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The University of Southampton

Research into patients' experience of cancer to help improve care

Published: 30 June 2006

Leading researchers from five of Britain's top universities are joining forces to improve understanding of the social, psychological and clinical problems experienced by people with cancer.

The 'Cancer Experiences Collaborative', which will be led from the University of Southampton, together with partners at the Universities of Lancaster, Liverpool, Manchester and Sheffield, has been awarded £1.9million over five years by the National Cancer Research Institute (NCRI). Working directly with people affected by cancer, researchers will investigate ways in which patients and their families can cope more effectively, how they can maximise the benefits of treatment and live as well as possible, and how the best care can be delivered in the right place.

A report in 2002 by the NCRI found that only about four per cent of the cancer research budget is spent on supportive and palliative care. More attention is needed to highlight and overcome the social and personal problems that cancer can bring.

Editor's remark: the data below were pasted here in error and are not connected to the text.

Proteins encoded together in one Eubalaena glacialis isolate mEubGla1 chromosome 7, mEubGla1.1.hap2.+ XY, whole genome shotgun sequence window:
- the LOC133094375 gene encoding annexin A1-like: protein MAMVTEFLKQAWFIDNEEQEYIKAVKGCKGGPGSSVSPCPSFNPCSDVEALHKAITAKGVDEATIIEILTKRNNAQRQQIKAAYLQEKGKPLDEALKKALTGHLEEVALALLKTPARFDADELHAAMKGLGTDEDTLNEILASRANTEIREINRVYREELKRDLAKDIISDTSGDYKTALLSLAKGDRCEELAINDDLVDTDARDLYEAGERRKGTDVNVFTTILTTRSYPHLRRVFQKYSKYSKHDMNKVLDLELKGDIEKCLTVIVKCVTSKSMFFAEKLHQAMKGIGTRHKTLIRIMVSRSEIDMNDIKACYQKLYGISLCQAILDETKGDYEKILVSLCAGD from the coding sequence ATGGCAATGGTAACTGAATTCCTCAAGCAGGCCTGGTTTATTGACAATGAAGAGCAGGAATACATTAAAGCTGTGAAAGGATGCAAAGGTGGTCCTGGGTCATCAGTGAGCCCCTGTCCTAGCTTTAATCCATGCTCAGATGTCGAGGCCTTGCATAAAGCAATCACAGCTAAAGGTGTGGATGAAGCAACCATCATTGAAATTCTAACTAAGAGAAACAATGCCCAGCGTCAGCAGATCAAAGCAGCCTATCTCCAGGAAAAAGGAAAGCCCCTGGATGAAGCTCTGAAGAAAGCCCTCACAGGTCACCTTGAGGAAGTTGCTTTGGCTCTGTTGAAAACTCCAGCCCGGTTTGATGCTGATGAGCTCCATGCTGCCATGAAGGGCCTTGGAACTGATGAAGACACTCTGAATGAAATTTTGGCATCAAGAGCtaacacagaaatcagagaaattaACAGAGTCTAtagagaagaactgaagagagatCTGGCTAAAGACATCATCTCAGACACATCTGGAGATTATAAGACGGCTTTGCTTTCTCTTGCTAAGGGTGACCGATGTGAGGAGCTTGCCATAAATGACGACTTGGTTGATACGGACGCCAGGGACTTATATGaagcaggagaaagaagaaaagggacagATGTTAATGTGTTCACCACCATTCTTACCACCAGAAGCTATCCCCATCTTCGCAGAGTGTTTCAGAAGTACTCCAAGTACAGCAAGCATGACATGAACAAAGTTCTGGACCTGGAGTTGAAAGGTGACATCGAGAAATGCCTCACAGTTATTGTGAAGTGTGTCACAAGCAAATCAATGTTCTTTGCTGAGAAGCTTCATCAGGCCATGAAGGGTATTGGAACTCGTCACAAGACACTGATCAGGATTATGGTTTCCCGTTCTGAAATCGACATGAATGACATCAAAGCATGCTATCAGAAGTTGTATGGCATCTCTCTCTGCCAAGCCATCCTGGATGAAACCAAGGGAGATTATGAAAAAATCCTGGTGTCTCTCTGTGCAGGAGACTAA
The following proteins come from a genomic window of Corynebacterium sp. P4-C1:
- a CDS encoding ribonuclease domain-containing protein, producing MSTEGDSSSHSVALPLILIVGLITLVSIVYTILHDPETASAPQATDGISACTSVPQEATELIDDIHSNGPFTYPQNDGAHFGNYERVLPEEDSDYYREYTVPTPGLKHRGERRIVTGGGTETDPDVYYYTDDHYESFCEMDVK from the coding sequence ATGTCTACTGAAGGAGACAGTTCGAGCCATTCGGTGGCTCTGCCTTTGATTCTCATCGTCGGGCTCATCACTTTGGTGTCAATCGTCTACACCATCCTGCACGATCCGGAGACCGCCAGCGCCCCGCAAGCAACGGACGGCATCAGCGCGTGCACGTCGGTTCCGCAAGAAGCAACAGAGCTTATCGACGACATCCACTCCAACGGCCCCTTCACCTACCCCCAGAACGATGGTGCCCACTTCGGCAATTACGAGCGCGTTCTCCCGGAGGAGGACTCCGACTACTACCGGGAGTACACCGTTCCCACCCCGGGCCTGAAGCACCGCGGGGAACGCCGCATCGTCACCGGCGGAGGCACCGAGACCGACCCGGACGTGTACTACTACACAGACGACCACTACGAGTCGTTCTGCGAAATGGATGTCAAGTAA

The 'Cancer Experiences Collaborative' involves the five Universities as well as people with cancer, leading hospice charities and service providers, key professional bodies together with cancer clinicians and networks.

Professor Julia Addington-Hall, Professor of End of Life Care at the University of Southampton, said: "Research funding in this way - awarding funds to collaborative projects - has never before been available in supportive and palliative care. We will use it to make a real difference to the lives of people affected by cancer."

The Collaborative aims to use research evidence to change clinical practice and the way services are organised. Its work will help improve the care of all people experiencing cancer and other serious illnesses. It has three main priorities: innovative approaches to the self-management of complex symptoms; planning for the care of older adults towards the end of life, and investigating better ways of understanding and learning from the stories and experiences of people affected by cancer. It also has a crucial role to play in identifying, training and supporting the next generation of researchers in supportive and palliative care.

The bodies funding the Collaborative through the NCRI are the Department of Health, Marie Curie Cancer Care, Macmillan Cancer Support, Cancer Research UK, The Economic and Social Research Council and the Medical Research Council.

Related Staff Member

Notes for editors

  1. The National Cancer Research Institute (NCRI) was established in April 2001. It is a partnership between government, the voluntary sector and the private sector, with the primary mission of maximising patient benefit that accrues from cancer research in the UK through coordination of effort and joint planning towards an integrated national strategy for cancer research.